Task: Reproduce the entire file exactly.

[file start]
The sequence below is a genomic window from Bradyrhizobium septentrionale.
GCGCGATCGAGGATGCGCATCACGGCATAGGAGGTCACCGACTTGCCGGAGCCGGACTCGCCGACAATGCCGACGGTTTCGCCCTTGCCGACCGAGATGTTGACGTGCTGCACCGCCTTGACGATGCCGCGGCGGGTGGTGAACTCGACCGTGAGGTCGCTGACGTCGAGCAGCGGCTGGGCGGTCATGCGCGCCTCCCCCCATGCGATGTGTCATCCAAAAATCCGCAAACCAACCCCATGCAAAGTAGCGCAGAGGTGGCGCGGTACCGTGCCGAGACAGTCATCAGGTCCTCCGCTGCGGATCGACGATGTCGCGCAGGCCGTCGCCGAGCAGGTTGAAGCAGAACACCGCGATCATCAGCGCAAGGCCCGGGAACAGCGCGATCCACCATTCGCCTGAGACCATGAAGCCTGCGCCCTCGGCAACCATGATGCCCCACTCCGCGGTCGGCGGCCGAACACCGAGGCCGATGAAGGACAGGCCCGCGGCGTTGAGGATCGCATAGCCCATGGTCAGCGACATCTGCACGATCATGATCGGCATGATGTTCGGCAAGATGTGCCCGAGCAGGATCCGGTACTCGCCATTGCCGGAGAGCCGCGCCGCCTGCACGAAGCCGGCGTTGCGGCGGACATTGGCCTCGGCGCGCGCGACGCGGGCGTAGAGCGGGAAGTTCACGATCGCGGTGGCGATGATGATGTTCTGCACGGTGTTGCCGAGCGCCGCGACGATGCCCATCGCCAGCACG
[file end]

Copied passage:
The sequence below is a genomic window from Bradyrhizobium septentrionale.
GCGCGATCGAGGATGCGCATCACGGCATAGGAGGTCACCGACTTGCCGGAGCCGGACTCGCCGACAATGCCGACGGTTTCGCCCTTGCCGACCGAGATGTTGACGTGCTGCACCGCCTTGACGATGCCGCGGCGGGTGGTGAACTCGACCGTGAGGTCGCTGACGTCGAGCAGCGGCTGGGCGGTCATGCGCGCCTCCCCCCATGCGATGTGTCATCCAAAAATCCGCAAACCAACCCCATGCAAAGTAGCGCAGAGGTGGCGCGGTACCGTGCCGAGACAGTCATCAGGTCCTCCGCTGCGGATCGACGATGTCGCGCAGGCCGTCGCCGAGCAGGTTGAAGCAGAACACCGCGATCATCAGCGCAAGGCCCGGGAACAGCGCGATCCACCATTCGCCTGAGACCATGAAGCCTGCGCCCTCGGCAACCATGATGCCCCACTCCGCGGTCGGCGGCCGAACACCGAGGCCGATGAAGGACAGGCCCGCGGCGTTGAGGATCGCATAGCCCATGGTCAGCGACATCTGCACGATCATGATCGGCATGATGTTCGGCAAGATGTGCCCGAGCAGGATCCGGTACTCGCCATTGCCGGAGAGCCGCGCCGCCTGCACGAAGCCGGCGTTGCGGCGGACATTGGCCTCGGCGCGCGCGACGCGGGCGTAGAGCGGGAAGTTCACGATCGCGGTGGCGATGATGATGTTCTGCACGGTGTTGCCGAGCGCCGCGACGATGCCCATCGCCAGCACG